He said: To be succinct, I don’t care. To be wordy, I haven’t read the WSJ in a decade (except the one I was in) and this probably won’t change that. I don’t know who Lettie Teague is, but I am now a big fan of her name. I love JM’s writing, but I never read any of his columns in real-time. I will wait and read the articles when they are collected into a book. The same way I watch the television show Lost. I watched 4 seasons on a flight to (and hotel rooms in) China. If it is possible to subscribe via RSS to only JM’s column (and absolutely nothing else) from the WSJ website, then I may rethink my hard-line position.

She said: Dopey, we watched Lettie’s videos together. She has that crazy curly hair that I admire (and empathize with) so much.

He said: When and where did we watch those?

She said: Netflix. The cottage. With wine. (Which may be why He doesn’t remember?)

He said: I still don’t remember.

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Rock the Kaz Bar

For the last night of our road trip we stayed in Scottsdale, Arizona. Leaving our luxe spa digs in the strange, natural hot springs town of  Truth or Consequences, NM (see the nudie bath shot on our Facebook page) we opted to avoid the Interstate and drove on skinny country roads through a forest, over a mountain, and on a long desert stretch, finally arriving in Old Town Scottsdale thirsty as all get out.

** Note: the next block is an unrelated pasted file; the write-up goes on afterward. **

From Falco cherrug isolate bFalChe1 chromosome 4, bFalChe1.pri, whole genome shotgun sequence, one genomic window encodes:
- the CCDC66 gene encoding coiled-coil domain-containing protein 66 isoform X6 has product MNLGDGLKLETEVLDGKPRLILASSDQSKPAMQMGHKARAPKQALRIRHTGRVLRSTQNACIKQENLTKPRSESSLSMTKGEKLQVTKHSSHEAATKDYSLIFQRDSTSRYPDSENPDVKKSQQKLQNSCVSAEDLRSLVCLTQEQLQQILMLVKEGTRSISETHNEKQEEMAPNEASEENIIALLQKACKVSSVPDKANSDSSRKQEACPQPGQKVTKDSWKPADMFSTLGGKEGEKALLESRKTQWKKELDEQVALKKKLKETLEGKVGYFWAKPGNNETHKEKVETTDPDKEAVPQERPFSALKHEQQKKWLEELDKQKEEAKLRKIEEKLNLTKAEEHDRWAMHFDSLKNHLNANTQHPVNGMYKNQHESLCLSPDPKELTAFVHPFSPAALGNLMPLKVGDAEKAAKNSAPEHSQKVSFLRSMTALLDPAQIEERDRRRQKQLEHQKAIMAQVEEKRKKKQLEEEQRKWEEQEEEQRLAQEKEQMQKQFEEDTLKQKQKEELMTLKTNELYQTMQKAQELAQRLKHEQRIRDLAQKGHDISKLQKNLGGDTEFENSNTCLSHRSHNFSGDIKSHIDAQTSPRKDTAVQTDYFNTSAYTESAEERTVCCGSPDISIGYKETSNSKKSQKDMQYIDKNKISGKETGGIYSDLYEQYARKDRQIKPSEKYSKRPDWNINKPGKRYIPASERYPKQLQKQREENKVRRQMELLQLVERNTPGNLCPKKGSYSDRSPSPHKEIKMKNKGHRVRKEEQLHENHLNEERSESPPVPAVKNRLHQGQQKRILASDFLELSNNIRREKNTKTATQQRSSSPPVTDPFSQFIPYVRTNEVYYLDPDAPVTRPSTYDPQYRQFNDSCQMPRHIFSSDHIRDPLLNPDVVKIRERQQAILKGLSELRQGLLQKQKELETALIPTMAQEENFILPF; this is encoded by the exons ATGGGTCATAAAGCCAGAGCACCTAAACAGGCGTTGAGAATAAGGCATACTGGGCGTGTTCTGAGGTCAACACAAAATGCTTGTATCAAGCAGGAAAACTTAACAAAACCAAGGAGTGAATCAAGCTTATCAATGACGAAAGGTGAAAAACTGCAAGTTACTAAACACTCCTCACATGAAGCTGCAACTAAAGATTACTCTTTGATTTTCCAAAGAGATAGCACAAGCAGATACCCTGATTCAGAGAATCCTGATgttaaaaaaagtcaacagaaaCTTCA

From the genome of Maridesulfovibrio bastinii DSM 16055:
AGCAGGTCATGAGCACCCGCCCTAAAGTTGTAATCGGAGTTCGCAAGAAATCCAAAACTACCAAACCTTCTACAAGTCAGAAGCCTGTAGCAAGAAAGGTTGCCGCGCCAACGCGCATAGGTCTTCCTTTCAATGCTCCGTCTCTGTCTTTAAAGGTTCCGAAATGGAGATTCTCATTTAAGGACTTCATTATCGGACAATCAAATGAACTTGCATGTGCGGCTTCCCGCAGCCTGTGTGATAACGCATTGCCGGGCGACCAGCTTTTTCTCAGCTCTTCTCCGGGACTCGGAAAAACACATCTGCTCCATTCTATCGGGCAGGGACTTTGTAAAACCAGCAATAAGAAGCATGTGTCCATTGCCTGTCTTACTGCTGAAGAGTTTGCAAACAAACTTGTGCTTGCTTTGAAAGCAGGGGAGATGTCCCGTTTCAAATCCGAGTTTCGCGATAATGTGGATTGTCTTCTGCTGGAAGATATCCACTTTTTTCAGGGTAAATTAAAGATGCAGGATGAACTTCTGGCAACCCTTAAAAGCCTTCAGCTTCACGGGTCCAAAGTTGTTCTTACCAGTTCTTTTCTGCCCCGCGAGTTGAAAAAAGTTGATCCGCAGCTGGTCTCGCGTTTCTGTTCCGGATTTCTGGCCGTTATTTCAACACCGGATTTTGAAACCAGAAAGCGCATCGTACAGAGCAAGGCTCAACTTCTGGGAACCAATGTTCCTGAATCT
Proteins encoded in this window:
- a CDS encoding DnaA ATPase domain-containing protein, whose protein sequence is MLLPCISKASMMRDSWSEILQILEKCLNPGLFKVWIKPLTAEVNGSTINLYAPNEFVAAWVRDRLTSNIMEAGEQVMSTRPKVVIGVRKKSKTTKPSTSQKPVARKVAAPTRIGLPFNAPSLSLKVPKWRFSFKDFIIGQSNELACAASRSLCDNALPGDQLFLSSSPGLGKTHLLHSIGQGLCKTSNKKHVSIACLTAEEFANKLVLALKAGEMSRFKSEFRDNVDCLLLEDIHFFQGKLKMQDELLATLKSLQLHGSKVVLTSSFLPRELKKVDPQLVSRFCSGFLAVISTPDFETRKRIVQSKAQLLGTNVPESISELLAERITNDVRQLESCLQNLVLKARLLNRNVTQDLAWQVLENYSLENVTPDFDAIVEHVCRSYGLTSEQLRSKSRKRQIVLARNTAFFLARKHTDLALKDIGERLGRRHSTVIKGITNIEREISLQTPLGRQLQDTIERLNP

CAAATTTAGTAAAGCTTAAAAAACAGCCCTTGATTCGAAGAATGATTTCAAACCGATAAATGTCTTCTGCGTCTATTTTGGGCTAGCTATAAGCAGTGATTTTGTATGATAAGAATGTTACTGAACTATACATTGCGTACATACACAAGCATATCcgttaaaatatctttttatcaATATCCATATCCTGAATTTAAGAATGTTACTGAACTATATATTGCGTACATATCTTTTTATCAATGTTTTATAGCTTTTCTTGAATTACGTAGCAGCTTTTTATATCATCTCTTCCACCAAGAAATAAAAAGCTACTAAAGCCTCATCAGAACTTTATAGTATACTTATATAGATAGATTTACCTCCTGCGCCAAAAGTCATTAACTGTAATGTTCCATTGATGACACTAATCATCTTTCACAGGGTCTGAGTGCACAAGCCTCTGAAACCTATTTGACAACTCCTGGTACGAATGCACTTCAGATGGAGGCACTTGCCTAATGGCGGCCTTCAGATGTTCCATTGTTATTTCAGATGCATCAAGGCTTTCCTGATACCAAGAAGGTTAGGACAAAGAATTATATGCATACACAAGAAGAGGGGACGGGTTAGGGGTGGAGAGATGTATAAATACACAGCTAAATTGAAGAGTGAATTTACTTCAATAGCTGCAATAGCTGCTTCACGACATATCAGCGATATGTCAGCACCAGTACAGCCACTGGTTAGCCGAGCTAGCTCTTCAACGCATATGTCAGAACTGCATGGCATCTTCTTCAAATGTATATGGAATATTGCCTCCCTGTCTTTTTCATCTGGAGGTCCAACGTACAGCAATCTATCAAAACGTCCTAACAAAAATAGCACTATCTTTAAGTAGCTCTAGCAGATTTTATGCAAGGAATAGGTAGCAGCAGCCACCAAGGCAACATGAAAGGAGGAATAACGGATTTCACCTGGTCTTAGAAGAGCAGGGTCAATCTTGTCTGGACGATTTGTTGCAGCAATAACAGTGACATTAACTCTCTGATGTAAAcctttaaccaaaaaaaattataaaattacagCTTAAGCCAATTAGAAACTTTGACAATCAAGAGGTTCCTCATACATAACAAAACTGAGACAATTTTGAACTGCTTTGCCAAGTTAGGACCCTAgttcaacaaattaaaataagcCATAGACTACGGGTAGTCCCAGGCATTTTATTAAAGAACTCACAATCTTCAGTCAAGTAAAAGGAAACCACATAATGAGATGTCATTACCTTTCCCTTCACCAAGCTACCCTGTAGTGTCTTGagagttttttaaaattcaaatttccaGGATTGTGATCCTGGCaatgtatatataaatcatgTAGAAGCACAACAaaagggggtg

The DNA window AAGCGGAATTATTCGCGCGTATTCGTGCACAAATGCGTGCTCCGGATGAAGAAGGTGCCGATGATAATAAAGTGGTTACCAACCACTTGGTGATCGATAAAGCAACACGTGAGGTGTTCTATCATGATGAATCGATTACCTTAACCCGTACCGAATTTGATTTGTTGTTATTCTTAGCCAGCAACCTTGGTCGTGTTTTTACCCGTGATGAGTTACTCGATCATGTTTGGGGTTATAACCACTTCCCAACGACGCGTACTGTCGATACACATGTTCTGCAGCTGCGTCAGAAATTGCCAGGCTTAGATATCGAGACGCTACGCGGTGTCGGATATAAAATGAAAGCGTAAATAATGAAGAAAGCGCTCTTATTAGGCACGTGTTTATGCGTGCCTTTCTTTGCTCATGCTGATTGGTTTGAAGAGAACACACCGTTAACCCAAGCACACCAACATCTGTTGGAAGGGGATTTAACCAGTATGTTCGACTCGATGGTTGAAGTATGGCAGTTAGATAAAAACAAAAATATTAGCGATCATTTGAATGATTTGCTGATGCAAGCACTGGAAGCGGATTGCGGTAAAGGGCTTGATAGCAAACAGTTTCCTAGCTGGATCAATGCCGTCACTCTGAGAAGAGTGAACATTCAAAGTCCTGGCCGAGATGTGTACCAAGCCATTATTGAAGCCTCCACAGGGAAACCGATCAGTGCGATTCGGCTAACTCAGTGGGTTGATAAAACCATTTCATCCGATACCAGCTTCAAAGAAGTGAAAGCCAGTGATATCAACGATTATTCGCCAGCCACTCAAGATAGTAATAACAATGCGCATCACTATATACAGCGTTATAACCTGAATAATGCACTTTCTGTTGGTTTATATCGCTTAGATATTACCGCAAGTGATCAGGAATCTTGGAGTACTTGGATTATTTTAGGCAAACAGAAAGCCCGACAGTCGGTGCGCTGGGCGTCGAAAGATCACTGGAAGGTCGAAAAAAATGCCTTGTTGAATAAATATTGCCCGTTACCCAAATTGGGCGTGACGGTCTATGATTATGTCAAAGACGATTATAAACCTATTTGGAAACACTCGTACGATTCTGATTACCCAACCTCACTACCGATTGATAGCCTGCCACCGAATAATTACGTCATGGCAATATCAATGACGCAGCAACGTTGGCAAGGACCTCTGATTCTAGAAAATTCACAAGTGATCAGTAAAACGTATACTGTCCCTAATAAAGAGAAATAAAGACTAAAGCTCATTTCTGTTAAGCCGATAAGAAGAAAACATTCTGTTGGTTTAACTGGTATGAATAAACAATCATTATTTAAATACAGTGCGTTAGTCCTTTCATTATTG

We chose Scottsdale over any other town or city on our route because of wine: I wanted to take Him to one of my favorite wine sipping spots, Kazimierz World Wine Bar.  Once we were in the general area of Kaz’s we parked the car, punched the address into the GPS, and Google Mapped the location to figure out where we were going to stay for the night. We hadn’t planned that part in advance; wine had taken precedent over lodging. We picked the closest cheap hotel. Turns out it was a pretty run down and gross Ramada. Don’t stay there.

Ah…but Kazimierz…it did not disappoint. That is, once we found it.

Although I had been several times (first with David Lentz and Suzanne Goin as we continued to celebrate, post-wedding and then on subsequent visits to the area…it has become a must-go place), I couldn’t remember exactly where the entrance was. The cavernous like bar is speakeasy-ish, but has been around long before it became the now ubiquitous trend. The entrance is off the street and down a dark walkway between buildings. After going in circles a bit, the door was finally found, and it aptly read: “THE TRUTH IS INSIDE.”

The bar had been open just over an hour and was pretty quiet, but we were still asked to pay a cover for the night’s musical act. There had been top-notch jazz on my previous visits, so we forked over our five bucks each and made our way to a two top near the performance area.

First things first: a beverage.

The wine list is gigantic, featuring over 3,200 bottles. He grabbed it and began leafing through. He muttered, “wow,” and “geez,” and “there is just so much…” I quickly grew bored with this commentary and since he was dominating the list, I scanned the liquor selection. Featured were several vodkas from Charbay, a sentimental favorite of mine that I haven’t had since moving from Napa Valley last year.

While he gawked at the wines I ordered a cocktail: Texas ruby red grapefruit vodka with a splash of sparkling water and a lime. Years ago that’s how Marco Karakasevic of Charbay had told me how to drink it and I’ve been hooked ever since. I sipped and savored while He continued to look over the list.